I began photographing ice rinks as an effort to try and appreciate winter. As a Vancouverite transplanted to Toronto, the harsh Ontario winters felt foreign to me even after many years. This project started out as a way to embrace life and beauty in winter, but what I found, was a sense of community and a discovery of neighbourhoods.
Originally I photographed city made outdoor rinks, but when I found natural ice rinks, I saw the magic I was looking for. They were places without structured schedules, where meetings would occur more organically, the rinks were constantly shifting with the weather and people making them. My attraction to natural ice rinks also stems from the fleeting nature of these neighbourhood forums, which are created and maintained with much effort. These ice spaces reflect the people who use them, while they also build connections within in a neighbourhood. I was interested in documenting the everyday rituals that give meaning and character to a community. I was also interested in exploring the spaces and landscapes created by the natural rinks of flooded parks, to the small rinks people create in their own backyards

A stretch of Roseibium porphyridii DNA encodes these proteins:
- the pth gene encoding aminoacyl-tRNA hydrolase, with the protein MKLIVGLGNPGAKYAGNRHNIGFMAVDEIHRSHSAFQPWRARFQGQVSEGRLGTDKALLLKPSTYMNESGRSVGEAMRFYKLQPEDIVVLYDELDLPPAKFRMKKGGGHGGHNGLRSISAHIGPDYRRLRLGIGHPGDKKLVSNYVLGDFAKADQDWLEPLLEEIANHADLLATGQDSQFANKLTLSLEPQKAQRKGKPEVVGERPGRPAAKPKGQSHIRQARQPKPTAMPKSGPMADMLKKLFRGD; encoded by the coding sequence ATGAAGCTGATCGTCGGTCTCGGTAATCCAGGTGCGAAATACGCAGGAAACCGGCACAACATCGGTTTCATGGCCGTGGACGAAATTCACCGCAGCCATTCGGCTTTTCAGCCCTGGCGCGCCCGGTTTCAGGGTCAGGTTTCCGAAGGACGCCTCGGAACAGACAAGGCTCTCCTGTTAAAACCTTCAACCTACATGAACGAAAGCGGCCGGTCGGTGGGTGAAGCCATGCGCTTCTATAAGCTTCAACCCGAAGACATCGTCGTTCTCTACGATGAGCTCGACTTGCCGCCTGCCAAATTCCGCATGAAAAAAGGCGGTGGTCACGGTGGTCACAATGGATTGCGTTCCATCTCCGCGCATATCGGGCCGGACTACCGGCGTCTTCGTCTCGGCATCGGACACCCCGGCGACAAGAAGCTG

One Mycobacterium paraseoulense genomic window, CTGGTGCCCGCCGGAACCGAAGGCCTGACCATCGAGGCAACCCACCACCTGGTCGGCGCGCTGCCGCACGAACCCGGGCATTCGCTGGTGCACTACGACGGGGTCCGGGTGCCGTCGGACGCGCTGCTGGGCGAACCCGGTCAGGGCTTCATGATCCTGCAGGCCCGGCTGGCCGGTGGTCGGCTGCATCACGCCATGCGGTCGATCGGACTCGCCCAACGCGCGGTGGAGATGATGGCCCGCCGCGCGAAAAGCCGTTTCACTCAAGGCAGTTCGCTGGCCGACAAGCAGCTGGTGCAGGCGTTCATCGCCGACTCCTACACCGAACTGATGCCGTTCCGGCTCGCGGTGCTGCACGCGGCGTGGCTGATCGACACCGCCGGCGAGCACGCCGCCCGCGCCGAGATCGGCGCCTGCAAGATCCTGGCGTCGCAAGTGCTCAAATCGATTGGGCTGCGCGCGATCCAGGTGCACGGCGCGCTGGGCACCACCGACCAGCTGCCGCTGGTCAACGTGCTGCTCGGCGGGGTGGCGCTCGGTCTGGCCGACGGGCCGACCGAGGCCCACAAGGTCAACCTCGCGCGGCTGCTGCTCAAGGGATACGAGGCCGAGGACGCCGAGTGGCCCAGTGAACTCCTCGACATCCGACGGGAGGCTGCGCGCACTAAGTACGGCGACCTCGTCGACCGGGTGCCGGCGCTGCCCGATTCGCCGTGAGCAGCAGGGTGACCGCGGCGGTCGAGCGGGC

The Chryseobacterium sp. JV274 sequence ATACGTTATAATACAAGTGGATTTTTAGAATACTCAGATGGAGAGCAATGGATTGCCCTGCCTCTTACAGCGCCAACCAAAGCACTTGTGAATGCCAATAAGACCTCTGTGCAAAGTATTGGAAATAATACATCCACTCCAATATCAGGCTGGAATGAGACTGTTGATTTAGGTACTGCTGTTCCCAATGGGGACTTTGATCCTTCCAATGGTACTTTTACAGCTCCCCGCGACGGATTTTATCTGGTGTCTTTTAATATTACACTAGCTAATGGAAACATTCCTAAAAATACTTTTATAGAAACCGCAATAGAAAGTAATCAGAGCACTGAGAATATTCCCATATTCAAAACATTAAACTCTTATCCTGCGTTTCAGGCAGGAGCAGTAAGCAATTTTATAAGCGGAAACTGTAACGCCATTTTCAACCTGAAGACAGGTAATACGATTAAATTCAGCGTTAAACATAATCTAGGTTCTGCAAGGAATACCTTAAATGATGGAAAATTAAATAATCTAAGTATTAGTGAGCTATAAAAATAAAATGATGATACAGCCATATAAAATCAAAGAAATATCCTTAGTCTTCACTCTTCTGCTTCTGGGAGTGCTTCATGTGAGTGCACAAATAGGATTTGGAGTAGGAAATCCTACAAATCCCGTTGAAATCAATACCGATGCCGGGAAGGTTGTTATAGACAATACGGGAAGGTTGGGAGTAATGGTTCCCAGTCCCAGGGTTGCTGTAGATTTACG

I've witnessed kindness and connection on the ice, as well as solitary moments of calm in the fresh winter air. For me, these rinks reflect a bit of what it means to be Canadian. These spaces also gave me a sense of quiet peace that becomes unleashed while gliding on ice. Although only my daughter's skating abilities improve while making this series (I'm a better photographer off skates), I was caught up with the splendor of those gliding around me.While this project started as a need to try and enjoy winter, it has left me with an appreciation of the unique ice playfields around Toronto created by the warmth of people working together.